There is one screw in the front that holds on the fixed contact, terminal strips, and movable contact retainer. Make a sketch of how it all goes together, then remove that screw and take all the parts off. This will allow you to get to both contacts to polish them. They are silver so do not be to aggressive. You can use solder wick to take off excess solder and old wires from contact strips to get ready solder new wires back on. This also exposes the bottom side of pole piece. If you are thinking about putting a thin piece of tape on the pole piece to reduce the chance of the relay not opening, this the time to do it. Also a good time to clean the hinge up as best as you can. The hinge is a place where poor contact can prevent the whistle from blowing. Now reassemble everything as you found it. Make sure the bosses on the fiber insulators get into the proper holes in the metal parts. Be really careful with the coil wires. If ones breaks off, it might be hard to fix. With two or three C or D cells in series, the whistle relay should operate . Use a meter or light bulb to check continuity through the hinge and contact when the relay closes.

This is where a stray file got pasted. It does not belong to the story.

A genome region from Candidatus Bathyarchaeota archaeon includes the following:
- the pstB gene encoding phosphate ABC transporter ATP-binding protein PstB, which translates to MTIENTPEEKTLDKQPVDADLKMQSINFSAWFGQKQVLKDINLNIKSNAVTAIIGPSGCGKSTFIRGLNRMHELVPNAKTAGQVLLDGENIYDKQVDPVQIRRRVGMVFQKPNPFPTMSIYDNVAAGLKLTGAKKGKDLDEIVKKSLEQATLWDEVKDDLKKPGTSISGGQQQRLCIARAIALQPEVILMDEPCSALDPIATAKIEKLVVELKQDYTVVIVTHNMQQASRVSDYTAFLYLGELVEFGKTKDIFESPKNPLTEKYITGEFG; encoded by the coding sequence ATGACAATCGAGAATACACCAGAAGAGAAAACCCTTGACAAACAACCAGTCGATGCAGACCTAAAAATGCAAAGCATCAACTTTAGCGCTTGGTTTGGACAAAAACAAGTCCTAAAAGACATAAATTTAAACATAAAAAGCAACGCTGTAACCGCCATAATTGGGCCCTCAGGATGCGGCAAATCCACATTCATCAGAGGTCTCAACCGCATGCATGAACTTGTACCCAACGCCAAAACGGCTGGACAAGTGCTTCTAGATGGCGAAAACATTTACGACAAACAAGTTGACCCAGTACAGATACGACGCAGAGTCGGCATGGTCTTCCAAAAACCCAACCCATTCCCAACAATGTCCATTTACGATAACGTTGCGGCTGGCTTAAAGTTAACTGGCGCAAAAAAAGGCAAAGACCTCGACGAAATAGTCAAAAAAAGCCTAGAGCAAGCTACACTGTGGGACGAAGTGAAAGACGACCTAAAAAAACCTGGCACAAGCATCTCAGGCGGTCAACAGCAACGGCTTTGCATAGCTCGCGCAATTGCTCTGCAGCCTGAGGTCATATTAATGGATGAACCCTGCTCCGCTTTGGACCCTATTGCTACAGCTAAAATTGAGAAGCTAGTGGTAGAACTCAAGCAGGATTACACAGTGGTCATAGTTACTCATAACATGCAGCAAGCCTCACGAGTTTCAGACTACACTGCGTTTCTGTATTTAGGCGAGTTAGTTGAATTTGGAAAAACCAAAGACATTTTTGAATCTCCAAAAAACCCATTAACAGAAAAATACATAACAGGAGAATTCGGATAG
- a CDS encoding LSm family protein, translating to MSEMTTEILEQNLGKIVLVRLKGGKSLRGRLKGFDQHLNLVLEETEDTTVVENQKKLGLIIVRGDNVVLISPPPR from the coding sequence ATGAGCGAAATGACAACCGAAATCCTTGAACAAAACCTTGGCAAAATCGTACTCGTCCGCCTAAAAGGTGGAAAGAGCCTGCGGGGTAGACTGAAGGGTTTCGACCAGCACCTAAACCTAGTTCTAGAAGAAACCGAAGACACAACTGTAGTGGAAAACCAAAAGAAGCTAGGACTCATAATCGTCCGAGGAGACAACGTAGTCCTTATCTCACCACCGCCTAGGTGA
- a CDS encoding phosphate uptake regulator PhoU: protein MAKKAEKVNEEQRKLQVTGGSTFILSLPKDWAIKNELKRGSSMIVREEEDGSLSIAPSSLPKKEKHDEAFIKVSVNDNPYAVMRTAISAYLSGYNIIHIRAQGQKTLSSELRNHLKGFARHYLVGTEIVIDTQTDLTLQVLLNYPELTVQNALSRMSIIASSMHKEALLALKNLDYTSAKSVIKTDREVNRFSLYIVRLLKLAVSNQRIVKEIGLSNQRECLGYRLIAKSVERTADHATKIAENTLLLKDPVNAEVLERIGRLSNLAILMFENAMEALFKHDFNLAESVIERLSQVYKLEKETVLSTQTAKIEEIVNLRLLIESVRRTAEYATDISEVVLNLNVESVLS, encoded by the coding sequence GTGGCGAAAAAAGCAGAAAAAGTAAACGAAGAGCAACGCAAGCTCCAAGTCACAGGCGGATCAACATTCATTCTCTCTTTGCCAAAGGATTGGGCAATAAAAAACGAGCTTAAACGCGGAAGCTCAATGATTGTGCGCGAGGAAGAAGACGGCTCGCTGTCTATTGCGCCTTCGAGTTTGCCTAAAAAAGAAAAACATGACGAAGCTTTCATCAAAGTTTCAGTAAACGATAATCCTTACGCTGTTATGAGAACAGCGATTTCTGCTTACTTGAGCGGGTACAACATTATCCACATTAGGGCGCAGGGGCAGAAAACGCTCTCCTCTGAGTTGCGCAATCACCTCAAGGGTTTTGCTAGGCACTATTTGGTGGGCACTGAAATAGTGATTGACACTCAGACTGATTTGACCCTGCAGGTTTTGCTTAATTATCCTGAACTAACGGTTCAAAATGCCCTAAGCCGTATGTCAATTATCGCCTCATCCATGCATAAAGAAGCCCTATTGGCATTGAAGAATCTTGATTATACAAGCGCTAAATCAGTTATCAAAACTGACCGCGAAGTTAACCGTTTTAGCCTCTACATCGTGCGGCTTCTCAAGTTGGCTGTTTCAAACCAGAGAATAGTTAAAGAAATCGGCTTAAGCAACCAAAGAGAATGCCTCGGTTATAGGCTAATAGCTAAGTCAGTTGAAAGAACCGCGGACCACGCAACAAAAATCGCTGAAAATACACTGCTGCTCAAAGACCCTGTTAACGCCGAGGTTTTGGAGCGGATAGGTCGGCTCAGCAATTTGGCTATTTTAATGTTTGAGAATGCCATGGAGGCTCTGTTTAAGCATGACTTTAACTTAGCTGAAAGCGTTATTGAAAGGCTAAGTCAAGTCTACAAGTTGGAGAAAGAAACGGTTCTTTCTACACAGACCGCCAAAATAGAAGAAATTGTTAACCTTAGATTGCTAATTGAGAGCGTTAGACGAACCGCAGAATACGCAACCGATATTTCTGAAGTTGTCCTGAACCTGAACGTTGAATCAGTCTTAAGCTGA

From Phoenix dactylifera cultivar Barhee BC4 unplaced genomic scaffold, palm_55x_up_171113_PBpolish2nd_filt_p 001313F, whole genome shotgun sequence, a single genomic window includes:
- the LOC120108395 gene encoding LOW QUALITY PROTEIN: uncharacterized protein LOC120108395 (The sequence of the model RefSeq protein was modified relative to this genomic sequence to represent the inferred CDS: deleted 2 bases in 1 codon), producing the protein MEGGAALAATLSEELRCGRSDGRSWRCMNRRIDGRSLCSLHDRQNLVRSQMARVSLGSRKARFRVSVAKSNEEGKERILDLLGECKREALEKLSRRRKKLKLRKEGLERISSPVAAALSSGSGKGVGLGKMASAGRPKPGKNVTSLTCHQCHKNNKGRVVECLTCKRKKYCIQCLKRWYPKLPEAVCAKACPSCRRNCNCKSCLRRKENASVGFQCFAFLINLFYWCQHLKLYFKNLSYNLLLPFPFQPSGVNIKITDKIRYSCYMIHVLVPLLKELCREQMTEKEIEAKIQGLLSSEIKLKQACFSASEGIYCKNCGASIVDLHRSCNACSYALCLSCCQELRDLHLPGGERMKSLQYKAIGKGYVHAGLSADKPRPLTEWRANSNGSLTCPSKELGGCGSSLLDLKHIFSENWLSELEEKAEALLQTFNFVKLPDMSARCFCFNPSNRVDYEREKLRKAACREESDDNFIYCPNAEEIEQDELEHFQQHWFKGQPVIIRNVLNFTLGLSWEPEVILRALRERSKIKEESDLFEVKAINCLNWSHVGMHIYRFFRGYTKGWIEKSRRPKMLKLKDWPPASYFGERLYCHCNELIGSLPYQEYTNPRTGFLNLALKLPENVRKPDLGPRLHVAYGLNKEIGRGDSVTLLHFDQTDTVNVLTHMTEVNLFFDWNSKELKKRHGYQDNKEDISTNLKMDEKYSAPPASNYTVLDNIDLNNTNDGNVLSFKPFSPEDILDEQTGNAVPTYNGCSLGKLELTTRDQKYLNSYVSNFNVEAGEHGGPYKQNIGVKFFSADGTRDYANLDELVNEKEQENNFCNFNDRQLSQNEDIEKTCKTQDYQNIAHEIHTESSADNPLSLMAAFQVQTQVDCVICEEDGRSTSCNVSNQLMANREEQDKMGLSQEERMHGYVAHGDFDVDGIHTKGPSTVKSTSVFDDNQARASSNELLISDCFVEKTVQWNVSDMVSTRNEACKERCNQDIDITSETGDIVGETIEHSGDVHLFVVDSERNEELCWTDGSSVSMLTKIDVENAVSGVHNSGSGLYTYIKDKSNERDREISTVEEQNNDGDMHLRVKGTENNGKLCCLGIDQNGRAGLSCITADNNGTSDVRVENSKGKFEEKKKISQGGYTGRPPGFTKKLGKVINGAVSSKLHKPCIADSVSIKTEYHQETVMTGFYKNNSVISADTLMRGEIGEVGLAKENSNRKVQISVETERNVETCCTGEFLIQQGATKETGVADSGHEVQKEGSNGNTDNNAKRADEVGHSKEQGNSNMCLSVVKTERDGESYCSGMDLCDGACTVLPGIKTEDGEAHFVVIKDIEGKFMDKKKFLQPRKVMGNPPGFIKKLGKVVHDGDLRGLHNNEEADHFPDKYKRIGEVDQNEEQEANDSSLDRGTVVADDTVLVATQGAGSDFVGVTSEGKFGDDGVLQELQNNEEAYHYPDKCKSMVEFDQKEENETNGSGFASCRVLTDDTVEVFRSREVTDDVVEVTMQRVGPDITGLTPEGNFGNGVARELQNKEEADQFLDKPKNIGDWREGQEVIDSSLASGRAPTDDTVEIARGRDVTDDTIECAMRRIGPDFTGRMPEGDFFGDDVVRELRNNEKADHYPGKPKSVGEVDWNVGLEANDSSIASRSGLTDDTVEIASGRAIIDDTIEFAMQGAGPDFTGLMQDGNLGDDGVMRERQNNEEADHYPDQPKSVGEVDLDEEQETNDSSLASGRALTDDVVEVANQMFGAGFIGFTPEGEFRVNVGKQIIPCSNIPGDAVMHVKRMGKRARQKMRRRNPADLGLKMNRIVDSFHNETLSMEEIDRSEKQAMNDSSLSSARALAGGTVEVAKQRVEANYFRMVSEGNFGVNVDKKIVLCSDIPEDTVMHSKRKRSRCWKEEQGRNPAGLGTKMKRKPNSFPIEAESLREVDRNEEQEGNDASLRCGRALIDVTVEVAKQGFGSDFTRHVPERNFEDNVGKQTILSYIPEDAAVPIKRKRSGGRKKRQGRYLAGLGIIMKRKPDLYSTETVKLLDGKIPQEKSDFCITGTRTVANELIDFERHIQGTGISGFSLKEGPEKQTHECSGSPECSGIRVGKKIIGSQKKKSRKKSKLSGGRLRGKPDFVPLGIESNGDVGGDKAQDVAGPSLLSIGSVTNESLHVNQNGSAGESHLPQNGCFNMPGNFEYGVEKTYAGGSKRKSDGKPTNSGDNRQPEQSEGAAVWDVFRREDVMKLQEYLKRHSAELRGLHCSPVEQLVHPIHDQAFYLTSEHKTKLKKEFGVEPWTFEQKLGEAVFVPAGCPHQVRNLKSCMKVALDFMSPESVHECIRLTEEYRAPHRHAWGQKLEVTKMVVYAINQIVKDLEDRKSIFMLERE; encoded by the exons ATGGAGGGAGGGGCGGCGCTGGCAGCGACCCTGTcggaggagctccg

There are several different types of whistle relay. One with spring on back is for GG1. There are relays with different numbers of contact strips and insulators on front. If relay attaches to a plastic whistle you need extra contact strip as ground is not brought into the relay with the mounting screw. It needs a ground wire, thus the extra contact strip.
It is all easily done, just takes a little time. Try to avoid relays with rust on them.